EXCLUSIVE: Rep. Ken Buck Blasts Biden Admin For Promoting Amazon During Small Business Week

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Michael Ginsberg Congressional Correspondent
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Republican Colorado Rep. Ken Buck is calling out the Biden administration’s invitation for Amazon to sponsor National Small Business Week.

First proclaimed during the Kennedy administration, National Small Business Week was intended to “recogniz[e] the contribution of small business to our prosperous society.” According to the Small Business Administration, a small business can earn up to $40 million per year, and can employ up to 1,500 people. Other hosts of national Small Business Week include tech giants like Meta, Google, and Microsoft, and financial services firms like Visa, Square, and Chase.

This decision is misguided and incomprehensible given Amazon’s history of growing its monopoly power  by destroying competing, smaller businesses,” Buck wrote Friday to President Joe Biden and Small Business Administrator Isabella Guzman, in a letter obtained exclusively by the Daily Caller. “Amazon is willing to forfeit making a profit on a product if it means becoming its sole online seller.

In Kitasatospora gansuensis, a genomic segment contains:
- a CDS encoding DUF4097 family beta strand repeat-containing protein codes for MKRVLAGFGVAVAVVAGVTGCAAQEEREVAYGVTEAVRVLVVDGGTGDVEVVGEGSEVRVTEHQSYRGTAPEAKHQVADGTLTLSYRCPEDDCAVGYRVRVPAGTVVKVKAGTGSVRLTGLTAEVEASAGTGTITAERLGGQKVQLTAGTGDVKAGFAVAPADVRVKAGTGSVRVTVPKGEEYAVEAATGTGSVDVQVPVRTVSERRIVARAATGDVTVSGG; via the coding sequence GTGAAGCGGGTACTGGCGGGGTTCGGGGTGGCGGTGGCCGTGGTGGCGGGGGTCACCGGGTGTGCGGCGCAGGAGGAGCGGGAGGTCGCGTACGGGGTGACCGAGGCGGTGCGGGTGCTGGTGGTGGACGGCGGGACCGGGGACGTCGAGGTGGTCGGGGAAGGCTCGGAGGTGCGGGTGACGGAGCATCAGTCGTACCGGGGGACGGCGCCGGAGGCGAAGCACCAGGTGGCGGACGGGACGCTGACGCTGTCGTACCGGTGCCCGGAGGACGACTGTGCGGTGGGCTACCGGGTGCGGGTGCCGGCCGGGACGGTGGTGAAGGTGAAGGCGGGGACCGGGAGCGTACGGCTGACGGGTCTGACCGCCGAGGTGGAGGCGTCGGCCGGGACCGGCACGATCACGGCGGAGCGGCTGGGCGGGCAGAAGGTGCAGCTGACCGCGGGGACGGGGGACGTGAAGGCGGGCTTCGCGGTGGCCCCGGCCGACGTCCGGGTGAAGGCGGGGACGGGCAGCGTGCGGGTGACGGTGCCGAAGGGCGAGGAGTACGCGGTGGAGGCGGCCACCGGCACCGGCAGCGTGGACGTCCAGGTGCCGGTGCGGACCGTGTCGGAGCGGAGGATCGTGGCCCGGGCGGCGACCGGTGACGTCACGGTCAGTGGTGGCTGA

Read the letter here:

KB Letter to SBA and WH_Amazon by Michael Ginsberg on Scribd

A staunch critic of Amazon, Buck introduced legislation in the 117th Congress that would break up the company, as well as other tech giants like Apple, Google and Facebook. Amazon and Google reportedly urged small businesses that use their platforms to oppose Buck’s bills, introduced alongside Democratic Rhode Island Rep. David Cicilline. The bills did not become law. (RELATED: House Republicans Launch ‘Freedom From Big Tech Caucus’)

Regulators and competitors have repeatedly accused the IT and retail giant of violating monopoly and other antitrust rules. The Washington, D.C., attorney general filed a lawsuit against Amazon in 2021, claiming that it sets prices illegally to drive out competition. Buck’s letter asserts that Amazon “utilizes pricing bots to lower its price by as much as 30% to price-out competitors and push them out of the market.” The social media site Parler also sued in 2021, alleging that Amazon violated antitrust laws and breached its contractual obligations by banning Parler from Amazon servers.

“Considering Amazon’s demonstrable disdain for competition, the idea that it supports small businesses is laughable. I hope you will reconsider your endorsement of Amazon’s thinly veiled theater of supporting small ventures,” Buck concludes.